As we say in the Lord’s Prayer, “thy kingdom come.” God’s kingdom will become a reality not only because of our prayers but also because of our actions.
One day, all of us will stand before the Lord who will judge us according to how well we kept our commitments to him.
In this Sunday’s Second Reading, Saint Paul tells us how to avoid getting caught up in negativity and pessimism. He tells us to “have no anxiety at all, but in everything, by prayer and petition, with thanksgiving, make your requests known to God.” He tells us to pray.
Adolescent rebellion is not something exhibited only by teenagers or young adults. Nor is it something directed only against parents, teachers, coaches, bosses, and other authority figures.
God shows us undeserved, unearned mercy, for God wants everyone to have a place in the Kingdom of Heaven.
As Christians, we must see the connection between the way God treats us and the way we are to treat others.
As followers of Christ, we are to sound the alarm like Ezekiel. We are to confront those who sin, and like Jesus, we may have to turn over some tables. We need to remember that silence gives consent!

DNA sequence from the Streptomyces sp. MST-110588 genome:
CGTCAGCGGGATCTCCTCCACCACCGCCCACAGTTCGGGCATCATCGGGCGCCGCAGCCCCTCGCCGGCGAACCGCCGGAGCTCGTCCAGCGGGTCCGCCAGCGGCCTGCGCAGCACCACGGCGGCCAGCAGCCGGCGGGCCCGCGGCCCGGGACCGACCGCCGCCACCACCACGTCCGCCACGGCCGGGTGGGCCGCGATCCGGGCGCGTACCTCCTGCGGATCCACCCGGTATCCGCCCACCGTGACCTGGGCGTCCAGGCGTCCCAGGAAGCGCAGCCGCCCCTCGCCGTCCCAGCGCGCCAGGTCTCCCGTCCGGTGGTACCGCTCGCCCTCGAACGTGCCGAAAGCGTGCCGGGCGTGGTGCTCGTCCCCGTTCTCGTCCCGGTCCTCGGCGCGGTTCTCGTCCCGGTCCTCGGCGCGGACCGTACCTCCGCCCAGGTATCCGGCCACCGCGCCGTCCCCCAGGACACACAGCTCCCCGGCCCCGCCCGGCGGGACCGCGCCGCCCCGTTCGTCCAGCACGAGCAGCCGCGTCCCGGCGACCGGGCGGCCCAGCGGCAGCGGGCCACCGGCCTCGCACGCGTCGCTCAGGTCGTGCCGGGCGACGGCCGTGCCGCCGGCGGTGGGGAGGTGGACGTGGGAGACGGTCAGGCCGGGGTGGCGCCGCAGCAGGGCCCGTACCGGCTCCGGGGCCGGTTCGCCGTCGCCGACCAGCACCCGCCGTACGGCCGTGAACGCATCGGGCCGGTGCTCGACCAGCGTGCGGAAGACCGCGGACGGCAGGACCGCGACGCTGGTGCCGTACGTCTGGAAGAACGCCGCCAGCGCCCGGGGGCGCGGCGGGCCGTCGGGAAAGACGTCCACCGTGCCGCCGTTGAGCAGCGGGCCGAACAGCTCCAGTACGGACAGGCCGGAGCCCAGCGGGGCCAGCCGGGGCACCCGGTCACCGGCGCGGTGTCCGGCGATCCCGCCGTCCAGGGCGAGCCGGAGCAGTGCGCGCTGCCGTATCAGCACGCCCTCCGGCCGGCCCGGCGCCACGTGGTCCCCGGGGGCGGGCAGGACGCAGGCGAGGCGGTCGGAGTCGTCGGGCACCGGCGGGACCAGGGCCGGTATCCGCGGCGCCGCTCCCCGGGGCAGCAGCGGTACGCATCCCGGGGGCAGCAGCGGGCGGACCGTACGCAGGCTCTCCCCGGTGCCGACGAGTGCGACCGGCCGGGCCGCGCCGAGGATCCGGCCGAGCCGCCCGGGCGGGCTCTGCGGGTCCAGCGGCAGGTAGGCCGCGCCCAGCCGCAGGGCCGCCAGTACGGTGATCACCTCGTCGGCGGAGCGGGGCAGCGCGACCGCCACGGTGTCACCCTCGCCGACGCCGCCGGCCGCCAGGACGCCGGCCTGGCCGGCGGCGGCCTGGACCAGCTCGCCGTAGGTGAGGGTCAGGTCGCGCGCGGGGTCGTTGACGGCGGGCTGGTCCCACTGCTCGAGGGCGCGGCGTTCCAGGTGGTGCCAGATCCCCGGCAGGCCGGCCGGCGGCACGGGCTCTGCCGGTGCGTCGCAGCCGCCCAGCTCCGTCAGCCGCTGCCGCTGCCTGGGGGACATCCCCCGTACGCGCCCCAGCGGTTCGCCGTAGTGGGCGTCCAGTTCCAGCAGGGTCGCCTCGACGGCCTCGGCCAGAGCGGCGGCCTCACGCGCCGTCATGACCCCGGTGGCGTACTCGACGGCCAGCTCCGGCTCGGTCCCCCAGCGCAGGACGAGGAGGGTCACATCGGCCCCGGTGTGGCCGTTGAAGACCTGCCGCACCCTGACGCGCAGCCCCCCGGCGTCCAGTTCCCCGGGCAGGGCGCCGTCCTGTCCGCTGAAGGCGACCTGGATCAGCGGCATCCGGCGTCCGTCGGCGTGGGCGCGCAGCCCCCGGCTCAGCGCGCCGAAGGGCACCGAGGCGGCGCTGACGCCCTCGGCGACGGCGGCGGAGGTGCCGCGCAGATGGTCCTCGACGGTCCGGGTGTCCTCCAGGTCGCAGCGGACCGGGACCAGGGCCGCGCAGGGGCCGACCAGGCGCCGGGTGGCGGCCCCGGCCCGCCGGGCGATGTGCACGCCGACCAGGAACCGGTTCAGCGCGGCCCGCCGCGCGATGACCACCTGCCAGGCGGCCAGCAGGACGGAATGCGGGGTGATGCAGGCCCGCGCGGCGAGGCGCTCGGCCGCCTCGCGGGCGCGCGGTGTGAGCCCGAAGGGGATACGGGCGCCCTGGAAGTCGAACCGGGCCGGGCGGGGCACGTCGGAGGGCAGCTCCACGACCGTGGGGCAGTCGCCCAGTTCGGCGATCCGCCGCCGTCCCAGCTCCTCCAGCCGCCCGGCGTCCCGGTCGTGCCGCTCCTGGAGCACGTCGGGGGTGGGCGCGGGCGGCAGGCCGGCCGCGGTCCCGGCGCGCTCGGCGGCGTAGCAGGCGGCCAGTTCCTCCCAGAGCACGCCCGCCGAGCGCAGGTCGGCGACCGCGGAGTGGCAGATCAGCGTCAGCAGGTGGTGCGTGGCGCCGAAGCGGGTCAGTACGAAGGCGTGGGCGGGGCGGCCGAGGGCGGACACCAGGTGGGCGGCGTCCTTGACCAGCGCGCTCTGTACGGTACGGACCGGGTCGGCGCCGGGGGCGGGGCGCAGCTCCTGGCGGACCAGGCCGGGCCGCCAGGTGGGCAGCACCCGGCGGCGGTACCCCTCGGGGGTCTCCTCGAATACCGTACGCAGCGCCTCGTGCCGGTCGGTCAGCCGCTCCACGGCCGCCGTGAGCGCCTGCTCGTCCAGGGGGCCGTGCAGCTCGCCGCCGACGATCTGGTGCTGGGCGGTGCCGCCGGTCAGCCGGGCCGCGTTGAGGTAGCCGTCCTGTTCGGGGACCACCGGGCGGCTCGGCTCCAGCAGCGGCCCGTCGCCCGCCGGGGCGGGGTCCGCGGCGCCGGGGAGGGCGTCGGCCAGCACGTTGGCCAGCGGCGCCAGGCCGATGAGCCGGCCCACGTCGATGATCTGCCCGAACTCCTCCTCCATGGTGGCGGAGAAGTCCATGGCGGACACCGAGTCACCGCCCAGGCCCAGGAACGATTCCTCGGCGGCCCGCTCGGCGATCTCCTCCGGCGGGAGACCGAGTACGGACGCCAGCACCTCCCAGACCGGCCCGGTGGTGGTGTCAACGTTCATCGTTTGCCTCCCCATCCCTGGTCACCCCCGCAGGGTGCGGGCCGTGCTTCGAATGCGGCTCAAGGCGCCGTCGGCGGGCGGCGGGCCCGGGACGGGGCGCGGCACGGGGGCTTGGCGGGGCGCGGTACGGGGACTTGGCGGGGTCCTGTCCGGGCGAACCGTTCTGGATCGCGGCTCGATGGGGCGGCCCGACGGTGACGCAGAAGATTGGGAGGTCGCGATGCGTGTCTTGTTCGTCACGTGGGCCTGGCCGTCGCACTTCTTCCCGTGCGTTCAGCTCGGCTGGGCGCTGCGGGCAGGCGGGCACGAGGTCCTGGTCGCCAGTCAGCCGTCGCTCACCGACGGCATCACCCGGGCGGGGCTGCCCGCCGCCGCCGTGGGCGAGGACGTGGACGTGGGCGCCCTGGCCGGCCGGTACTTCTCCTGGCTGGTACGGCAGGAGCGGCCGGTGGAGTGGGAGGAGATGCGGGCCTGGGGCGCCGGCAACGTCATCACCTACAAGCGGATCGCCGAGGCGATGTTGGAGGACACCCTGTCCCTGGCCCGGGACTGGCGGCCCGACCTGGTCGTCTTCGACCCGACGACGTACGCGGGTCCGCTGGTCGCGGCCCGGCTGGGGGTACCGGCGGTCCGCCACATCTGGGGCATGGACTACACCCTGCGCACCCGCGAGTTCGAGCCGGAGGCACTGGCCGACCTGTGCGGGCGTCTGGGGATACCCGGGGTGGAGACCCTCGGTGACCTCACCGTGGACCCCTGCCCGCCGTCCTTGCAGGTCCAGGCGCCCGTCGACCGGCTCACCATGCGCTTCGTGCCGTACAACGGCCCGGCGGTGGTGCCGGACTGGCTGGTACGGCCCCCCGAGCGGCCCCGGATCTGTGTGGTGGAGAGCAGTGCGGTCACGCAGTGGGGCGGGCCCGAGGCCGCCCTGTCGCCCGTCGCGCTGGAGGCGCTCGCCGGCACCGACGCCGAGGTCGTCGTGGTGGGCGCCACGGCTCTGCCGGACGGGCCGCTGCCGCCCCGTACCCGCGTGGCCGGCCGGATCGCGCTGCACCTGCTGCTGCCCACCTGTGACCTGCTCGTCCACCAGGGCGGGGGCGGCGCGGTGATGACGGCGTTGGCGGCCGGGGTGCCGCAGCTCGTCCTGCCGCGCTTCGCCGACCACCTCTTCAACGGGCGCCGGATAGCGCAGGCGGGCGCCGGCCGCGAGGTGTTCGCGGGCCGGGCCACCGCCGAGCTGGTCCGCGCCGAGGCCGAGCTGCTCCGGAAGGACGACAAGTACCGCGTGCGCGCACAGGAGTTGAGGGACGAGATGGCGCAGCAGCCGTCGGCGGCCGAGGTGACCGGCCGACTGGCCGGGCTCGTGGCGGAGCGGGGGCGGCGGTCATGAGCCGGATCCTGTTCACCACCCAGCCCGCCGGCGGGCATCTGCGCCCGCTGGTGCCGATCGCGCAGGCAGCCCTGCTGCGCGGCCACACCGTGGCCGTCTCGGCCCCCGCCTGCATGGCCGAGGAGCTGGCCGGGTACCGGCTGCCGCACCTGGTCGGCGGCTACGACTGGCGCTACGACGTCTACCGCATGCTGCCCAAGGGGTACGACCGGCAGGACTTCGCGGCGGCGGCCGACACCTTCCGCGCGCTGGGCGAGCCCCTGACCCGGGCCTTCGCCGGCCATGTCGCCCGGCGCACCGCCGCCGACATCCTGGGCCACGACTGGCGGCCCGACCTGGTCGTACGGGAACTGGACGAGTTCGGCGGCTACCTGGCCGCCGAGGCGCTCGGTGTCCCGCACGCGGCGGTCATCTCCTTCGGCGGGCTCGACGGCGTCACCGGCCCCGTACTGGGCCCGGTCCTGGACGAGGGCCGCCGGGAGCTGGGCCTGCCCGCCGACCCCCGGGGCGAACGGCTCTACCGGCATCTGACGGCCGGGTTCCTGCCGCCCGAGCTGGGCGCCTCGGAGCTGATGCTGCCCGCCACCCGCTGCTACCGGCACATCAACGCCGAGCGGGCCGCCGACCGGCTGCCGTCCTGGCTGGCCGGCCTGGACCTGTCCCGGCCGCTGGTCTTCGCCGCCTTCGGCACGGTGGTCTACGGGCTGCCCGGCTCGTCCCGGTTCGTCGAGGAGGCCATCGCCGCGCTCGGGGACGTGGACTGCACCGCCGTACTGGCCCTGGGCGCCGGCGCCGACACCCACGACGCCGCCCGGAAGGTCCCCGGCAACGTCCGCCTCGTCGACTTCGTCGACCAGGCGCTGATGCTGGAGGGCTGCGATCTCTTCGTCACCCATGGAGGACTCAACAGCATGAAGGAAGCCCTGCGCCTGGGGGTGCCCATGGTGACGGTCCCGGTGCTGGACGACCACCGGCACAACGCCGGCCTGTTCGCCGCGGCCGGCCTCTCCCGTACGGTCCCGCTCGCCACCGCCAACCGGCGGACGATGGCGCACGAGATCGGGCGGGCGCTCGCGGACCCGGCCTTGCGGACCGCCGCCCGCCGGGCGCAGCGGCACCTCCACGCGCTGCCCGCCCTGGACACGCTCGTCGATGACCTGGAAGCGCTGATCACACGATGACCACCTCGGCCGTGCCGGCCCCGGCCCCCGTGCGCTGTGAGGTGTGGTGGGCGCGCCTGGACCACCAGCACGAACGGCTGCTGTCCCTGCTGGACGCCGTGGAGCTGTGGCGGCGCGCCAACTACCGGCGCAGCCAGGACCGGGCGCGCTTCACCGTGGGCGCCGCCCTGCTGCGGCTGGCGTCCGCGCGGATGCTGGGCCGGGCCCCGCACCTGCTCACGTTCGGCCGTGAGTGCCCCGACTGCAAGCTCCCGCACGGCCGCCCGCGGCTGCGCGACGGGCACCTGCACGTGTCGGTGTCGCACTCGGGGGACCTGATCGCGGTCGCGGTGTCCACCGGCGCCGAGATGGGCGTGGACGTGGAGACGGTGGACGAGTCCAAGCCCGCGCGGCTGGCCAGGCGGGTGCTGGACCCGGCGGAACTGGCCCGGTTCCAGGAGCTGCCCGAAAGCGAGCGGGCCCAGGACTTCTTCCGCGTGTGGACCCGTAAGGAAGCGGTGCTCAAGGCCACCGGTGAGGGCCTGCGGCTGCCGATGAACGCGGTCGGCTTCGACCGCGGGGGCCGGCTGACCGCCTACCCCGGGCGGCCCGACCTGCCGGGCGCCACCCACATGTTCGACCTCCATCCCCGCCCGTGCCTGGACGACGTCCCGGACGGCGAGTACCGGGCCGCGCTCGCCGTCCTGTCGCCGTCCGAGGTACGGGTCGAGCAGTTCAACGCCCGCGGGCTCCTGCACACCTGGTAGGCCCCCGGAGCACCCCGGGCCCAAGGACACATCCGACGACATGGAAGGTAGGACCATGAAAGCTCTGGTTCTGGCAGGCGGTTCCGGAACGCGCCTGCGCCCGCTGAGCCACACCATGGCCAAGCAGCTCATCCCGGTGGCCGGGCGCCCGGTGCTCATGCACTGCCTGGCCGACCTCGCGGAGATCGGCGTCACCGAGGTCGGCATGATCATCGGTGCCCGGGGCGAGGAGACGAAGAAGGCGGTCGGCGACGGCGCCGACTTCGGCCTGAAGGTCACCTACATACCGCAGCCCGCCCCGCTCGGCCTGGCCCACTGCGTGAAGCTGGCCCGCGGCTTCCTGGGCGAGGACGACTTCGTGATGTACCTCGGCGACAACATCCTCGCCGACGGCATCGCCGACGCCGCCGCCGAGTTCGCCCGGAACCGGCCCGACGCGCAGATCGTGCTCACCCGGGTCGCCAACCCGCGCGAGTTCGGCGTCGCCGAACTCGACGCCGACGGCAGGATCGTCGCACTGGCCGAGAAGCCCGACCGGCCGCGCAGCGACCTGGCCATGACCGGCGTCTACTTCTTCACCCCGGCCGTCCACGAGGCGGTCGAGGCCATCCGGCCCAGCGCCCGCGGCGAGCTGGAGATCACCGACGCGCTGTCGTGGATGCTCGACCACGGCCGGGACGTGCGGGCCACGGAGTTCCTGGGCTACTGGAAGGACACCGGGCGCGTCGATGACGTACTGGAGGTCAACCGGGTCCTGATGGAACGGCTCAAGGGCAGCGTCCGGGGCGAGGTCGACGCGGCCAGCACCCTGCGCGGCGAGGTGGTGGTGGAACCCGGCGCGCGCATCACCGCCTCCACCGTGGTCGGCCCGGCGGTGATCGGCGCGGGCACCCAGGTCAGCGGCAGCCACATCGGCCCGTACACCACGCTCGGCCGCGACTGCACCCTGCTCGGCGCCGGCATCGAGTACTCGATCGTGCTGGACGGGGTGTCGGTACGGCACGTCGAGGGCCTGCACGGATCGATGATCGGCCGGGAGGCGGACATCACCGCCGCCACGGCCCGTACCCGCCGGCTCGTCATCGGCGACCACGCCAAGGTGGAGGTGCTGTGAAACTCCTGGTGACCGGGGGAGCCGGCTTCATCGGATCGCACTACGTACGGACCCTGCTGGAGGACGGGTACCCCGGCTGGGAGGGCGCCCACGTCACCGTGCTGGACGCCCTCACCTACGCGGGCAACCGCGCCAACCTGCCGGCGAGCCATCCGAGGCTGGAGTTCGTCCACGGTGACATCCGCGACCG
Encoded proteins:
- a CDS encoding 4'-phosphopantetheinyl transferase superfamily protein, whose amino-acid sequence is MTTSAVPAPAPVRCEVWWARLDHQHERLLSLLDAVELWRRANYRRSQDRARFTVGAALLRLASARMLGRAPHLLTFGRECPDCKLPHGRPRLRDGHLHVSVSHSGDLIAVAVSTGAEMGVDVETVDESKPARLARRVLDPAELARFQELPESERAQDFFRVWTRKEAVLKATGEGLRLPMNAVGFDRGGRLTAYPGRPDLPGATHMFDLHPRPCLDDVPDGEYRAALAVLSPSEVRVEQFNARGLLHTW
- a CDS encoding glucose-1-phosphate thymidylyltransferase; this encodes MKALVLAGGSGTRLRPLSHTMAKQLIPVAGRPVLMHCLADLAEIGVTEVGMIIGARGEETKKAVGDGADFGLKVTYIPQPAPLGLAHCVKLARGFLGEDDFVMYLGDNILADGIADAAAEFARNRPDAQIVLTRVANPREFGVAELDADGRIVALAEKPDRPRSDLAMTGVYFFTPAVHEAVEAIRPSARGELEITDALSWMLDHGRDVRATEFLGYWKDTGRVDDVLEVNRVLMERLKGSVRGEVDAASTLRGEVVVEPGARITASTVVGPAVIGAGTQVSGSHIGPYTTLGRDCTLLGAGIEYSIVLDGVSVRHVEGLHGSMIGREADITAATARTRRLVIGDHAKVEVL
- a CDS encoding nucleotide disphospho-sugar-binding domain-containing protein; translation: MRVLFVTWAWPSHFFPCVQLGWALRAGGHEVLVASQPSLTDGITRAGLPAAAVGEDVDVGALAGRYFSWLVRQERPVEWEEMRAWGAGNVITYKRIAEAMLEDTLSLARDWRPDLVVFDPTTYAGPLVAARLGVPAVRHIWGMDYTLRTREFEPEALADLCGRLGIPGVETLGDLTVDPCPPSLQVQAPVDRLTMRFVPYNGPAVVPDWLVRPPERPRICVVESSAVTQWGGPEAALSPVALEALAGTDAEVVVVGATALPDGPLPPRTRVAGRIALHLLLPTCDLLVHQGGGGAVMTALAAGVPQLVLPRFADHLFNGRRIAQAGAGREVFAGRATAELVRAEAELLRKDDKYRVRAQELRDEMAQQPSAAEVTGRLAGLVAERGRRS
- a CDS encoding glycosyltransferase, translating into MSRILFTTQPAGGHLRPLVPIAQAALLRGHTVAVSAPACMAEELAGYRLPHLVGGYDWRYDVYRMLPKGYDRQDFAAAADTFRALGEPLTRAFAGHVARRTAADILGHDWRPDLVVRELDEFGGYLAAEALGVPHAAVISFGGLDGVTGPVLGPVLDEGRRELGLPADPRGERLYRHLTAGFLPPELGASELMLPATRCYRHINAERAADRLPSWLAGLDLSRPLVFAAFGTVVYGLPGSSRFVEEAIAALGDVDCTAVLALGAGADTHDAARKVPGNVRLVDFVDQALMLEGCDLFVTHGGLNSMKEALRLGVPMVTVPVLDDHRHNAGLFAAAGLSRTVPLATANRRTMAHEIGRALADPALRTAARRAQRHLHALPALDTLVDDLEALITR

Romans 12:1-2, Paul warns us not to be misled by a society that teaches us to live only for the moment, “Do not conform yourselves to this age but be transformed by the renewal of your mind, that you may discern what is the will of God, what is good and pleasing and perfect.”
Pictures created by little children are fascinating to look at because those images give us an insight into their perspective on the world. If we, as adults, drew a picture of God, perhaps it should show us giving praise to God as proclaimed in the words of Saint Paul, “How inscrutable are His judgments and how unsearchable His ways! To Him be glory forever. Amen.”
If Jesus had remained “religiously distant” from the Canaanite woman and from all Gentiles, the followers of Jesus might never have shared the Gospel beyond the Jewish nation. In that encounter, Jesus may have come to realize his ministry was meant for Jew and Gentile alike, it was for all people.
Opened in February 1968 and now consists of about 1632 parishioners which adds up to 654 families.